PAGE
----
Reform rabbi Sylvia Rothschild prefers an Enlightenment-based interpretation, equating Amalek more generally with injustice and inhumanity:

Our tradition paints a picture of Amalek as one who will hurt for the sheer pleasure of hurting, who will destroy aimlessly, who derives no benefit from the destruction or mutilation of the other but will do so anyway. The word describes the one who is the antithesis of ‘godly’ in that they see no humanity in the other, recognise no common bond between people, care not one whit for the feelings or emotions of the stranger. The Amalakite is estranged from relationship, alienated from a sense of shared ancestry, views others as commodities or objects. It is a state of being we can all slide into on occasion - we too can be Amalek [...] as we celebrate the gory end of those who tried to murder us, as we relieve ourselves of some of the stress of a minority existence amongst people who resist our particular difference, lets spare a thought for the Amalek inside all of us, the characteristics of selfishness or conceit, of narrow mindedness or wilful ignorance of other’s pain. Our world contains violence and famine, slavery, hatred, huge discrepancy between rich and poor, warfare and oppression. If that isn’t the presence of Amalek, I don’t know what is.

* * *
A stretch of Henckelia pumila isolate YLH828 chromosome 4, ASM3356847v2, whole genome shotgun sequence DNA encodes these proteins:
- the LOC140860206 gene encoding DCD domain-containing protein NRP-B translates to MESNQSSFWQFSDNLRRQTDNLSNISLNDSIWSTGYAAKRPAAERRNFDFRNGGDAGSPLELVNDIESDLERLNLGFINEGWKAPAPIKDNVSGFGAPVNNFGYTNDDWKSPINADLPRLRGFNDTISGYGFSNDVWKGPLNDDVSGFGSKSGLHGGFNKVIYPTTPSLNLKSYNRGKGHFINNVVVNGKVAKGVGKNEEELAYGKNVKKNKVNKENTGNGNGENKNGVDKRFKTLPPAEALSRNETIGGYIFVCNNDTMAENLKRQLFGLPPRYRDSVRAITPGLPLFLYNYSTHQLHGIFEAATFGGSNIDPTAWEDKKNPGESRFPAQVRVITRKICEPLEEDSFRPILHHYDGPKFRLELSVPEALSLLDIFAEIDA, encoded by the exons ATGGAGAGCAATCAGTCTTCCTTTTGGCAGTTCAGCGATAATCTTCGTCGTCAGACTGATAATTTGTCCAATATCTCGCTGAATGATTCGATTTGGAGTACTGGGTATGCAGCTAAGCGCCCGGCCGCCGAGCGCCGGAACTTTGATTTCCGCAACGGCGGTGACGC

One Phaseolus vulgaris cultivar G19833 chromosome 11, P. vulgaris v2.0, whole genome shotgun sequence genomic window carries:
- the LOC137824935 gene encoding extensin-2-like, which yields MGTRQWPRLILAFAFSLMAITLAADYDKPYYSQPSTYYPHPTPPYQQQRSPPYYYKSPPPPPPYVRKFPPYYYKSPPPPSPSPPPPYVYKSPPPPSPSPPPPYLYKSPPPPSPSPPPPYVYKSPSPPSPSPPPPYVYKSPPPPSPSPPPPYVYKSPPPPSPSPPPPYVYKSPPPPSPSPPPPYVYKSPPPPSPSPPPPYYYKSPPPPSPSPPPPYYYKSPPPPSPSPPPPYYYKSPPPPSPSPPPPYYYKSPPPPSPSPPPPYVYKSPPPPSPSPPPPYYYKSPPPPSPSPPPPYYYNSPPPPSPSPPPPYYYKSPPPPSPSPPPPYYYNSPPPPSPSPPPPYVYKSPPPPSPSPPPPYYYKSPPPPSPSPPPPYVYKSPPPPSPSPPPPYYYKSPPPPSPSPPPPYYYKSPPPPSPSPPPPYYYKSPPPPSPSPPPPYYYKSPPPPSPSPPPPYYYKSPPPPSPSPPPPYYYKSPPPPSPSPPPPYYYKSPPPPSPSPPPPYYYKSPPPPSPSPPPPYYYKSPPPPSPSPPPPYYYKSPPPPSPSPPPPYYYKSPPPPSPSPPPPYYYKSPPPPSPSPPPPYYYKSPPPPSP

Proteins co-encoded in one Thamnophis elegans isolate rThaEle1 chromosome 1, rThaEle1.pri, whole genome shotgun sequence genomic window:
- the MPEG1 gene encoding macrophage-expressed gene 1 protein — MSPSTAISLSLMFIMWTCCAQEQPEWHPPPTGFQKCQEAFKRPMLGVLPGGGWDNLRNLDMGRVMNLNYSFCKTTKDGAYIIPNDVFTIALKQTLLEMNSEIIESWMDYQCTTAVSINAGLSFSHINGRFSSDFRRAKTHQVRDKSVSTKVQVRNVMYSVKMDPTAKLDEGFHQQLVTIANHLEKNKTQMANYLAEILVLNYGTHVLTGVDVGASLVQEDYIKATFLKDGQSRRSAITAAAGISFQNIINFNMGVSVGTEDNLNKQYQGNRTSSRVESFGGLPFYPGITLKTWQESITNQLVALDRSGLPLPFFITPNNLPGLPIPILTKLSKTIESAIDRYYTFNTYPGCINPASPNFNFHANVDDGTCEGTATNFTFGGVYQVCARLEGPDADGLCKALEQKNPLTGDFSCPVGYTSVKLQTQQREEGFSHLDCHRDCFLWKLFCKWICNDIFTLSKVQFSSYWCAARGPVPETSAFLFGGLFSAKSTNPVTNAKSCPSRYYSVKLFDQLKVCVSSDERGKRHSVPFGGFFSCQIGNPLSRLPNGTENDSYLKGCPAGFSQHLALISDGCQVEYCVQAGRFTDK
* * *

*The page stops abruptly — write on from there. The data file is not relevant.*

Rabbi Jill Jacobs also equates the struggle against Amalek with the pursuit of justice, and applies it to the Israeli-Palestinian conflict in precisely the opposite way the Kahanists do: as “our internal Jewish fight against justifying the oppression of another people, and as our attempt to guarantee that this people may live in dignity.”

I would add but one interpretation the excellent material quoted here, and that is this. We all have Amalek in our lives, and each of us, as well as each of our groups, congregations, organizations, affiliations, families, or whatever, are challenged by God as to whether we will be Saul or Samuel in dealing with them.